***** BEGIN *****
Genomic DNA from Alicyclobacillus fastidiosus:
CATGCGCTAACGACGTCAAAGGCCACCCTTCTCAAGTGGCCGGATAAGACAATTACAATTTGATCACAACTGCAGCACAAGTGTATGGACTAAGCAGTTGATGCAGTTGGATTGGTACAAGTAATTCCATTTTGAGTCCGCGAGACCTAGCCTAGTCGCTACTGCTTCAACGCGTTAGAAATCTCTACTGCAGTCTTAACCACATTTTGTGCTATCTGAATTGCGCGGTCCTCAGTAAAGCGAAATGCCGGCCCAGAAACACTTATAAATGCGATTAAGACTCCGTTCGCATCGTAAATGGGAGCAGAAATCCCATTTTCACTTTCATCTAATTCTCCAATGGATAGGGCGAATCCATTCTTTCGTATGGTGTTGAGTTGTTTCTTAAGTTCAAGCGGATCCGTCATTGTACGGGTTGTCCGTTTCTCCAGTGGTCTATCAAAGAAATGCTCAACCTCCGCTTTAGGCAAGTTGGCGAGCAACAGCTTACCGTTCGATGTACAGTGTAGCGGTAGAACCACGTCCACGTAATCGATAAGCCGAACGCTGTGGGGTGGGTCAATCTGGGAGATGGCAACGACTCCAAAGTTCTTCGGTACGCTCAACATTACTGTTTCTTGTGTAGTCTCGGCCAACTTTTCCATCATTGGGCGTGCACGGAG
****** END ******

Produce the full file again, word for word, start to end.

Genomic DNA from Alicyclobacillus fastidiosus:
CATGCGCTAACGACGTCAAAGGCCACCCTTCTCAAGTGGCCGGATAAGACAATTACAATTTGATCACAACTGCAGCACAAGTGTATGGACTAAGCAGTTGATGCAGTTGGATTGGTACAAGTAATTCCATTTTGAGTCCGCGAGACCTAGCCTAGTCGCTACTGCTTCAACGCGTTAGAAATCTCTACTGCAGTCTTAACCACATTTTGTGCTATCTGAATTGCGCGGTCCTCAGTAAAGCGAAATGCCGGCCCAGAAACACTTATAAATGCGATTAAGACTCCGTTCGCATCGTAAATGGGAGCAGAAATCCCATTTTCACTTTCATCTAATTCTCCAATGGATAGGGCGAATCCATTCTTTCGTATGGTGTTGAGTTGTTTCTTAAGTTCAAGCGGATCCGTCATTGTACGGGTTGTCCGTTTCTCCAGTGGTCTATCAAAGAAATGCTCAACCTCCGCTTTAGGCAAGTTGGCGAGCAACAGCTTACCGTTCGATGTACAGTGTAGCGGTAGAACCACGTCCACGTAATCGATAAGCCGAACGCTGTGGGGTGGGTCAATCTGGGAGATGGCAACGACTCCAAAGTTCTTCGGTACGCTCAACATTACTGTTTCTTGTGTAGTCTCGGCCAACTTTTCCATCATTGGGCGTGCACGGAG